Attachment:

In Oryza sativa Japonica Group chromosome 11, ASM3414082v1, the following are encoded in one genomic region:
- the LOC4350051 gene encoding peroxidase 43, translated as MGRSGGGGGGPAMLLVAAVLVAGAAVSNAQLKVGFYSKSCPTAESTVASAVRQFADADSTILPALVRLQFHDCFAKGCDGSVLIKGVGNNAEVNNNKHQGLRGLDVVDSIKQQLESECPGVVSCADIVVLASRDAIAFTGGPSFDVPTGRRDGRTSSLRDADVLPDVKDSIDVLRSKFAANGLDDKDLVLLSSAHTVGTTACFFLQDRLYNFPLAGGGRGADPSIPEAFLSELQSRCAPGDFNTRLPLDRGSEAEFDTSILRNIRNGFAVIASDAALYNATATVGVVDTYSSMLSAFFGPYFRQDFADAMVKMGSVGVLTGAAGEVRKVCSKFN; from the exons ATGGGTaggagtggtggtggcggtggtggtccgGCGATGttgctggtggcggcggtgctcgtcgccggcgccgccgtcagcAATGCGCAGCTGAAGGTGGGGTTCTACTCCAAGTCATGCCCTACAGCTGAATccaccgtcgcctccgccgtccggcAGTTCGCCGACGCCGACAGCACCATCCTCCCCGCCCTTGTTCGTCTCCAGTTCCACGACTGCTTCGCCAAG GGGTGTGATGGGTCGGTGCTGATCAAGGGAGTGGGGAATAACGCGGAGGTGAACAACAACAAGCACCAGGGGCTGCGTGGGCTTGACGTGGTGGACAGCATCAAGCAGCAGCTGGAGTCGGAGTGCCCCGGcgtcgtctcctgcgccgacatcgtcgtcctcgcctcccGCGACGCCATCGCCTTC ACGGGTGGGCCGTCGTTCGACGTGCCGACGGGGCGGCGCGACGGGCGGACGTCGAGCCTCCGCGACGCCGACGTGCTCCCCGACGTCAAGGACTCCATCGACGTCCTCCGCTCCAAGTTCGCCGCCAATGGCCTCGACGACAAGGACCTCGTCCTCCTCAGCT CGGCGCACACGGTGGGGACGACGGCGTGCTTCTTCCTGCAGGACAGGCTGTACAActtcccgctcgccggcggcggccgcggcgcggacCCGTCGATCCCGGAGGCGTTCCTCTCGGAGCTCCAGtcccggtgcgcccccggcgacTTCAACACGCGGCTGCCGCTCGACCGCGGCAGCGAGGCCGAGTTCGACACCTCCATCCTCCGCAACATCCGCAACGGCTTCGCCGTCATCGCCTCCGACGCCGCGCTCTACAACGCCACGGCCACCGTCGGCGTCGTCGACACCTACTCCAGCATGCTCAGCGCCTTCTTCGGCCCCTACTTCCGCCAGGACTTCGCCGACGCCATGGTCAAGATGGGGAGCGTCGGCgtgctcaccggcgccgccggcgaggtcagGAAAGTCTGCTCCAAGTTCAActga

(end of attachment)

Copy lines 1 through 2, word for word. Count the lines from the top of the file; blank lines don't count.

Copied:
In Oryza sativa Japonica Group chromosome 11, ASM3414082v1, the following are encoded in one genomic region:
- the LOC4350051 gene encoding peroxidase 43, translated as MGRSGGGGGGPAMLLVAAVLVAGAAVSNAQLKVGFYSKSCPTAESTVASAVRQFADADSTILPALVRLQFHDCFAKGCDGSVLIKGVGNNAEVNNNKHQGLRGLDVVDSIKQQLESECPGVVSCADIVVLASRDAIAFTGGPSFDVPTGRRDGRTSSLRDADVLPDVKDSIDVLRSKFAANGLDDKDLVLLSSAHTVGTTACFFLQDRLYNFPLAGGGRGADPSIPEAFLSELQSRCAPGDFNTRLPLDRGSEAEFDTSILRNIRNGFAVIASDAALYNATATVGVVDTYSSMLSAFFGPYFRQDFADAMVKMGSVGVLTGAAGEVRKVCSKFN; from the exons ATGGGTaggagtggtggtggcggtggtggtccgGCGATGttgctggtggcggcggtgctcgtcgccggcgccgccgtcagcAATGCGCAGCTGAAGGTGGGGTTCTACTCCAAGTCATGCCCTACAGCTGAATccaccgtcgcctccgccgtccggcAGTTCGCCGACGCCGACAGCACCATCCTCCCCGCCCTTGTTCGTCTCCAGTTCCACGACTGCTTCGCCAAG GGGTGTGATGGGTCGGTGCTGATCAAGGGAGTGGGGAATAACGCGGAGGTGAACAACAACAAGCACCAGGGGCTGCGTGGGCTTGACGTGGTGGACAGCATCAAGCAGCAGCTGGAGTCGGAGTGCCCCGGcgtcgtctcctgcgccgacatcgtcgtcctcgcctcccGCGACGCCATCGCCTTC ACGGGTGGGCCGTCGTTCGACGTGCCGACGGGGCGGCGCGACGGGCGGACGTCGAGCCTCCGCGACGCCGACGTGCTCCCCGACGTCAAGGACTCCATCGACGTCCTCCGCTCCAAGTTCGCCGCCAATGGCCTCGACGACAAGGACCTCGTCCTCCTCAGCT CGGCGCACACGGTGGGGACGACGGCGTGCTTCTTCCTGCAGGACAGGCTGTACAActtcccgctcgccggcggcggccgcggcgcggacCCGTCGATCCCGGAGGCGTTCCTCTCGGAGCTCCAGtcccggtgcgcccccggcgacTTCAACACGCGGCTGCCGCTCGACCGCGGCAGCGAGGCCGAGTTCGACACCTCCATCCTCCGCAACATCCGCAACGGCTTCGCCGTCATCGCCTCCGACGCCGCGCTCTACAACGCCACGGCCACCGTCGGCGTCGTCGACACCTACTCCAGCATGCTCAGCGCCTTCTTCGGCCCCTACTTCCGCCAGGACTTCGCCGACGCCATGGTCAAGATGGGGAGCGTCGGCgtgctcaccggcgccgccggcgaggtcagGAAAGTCTGCTCCAAGTTCAActga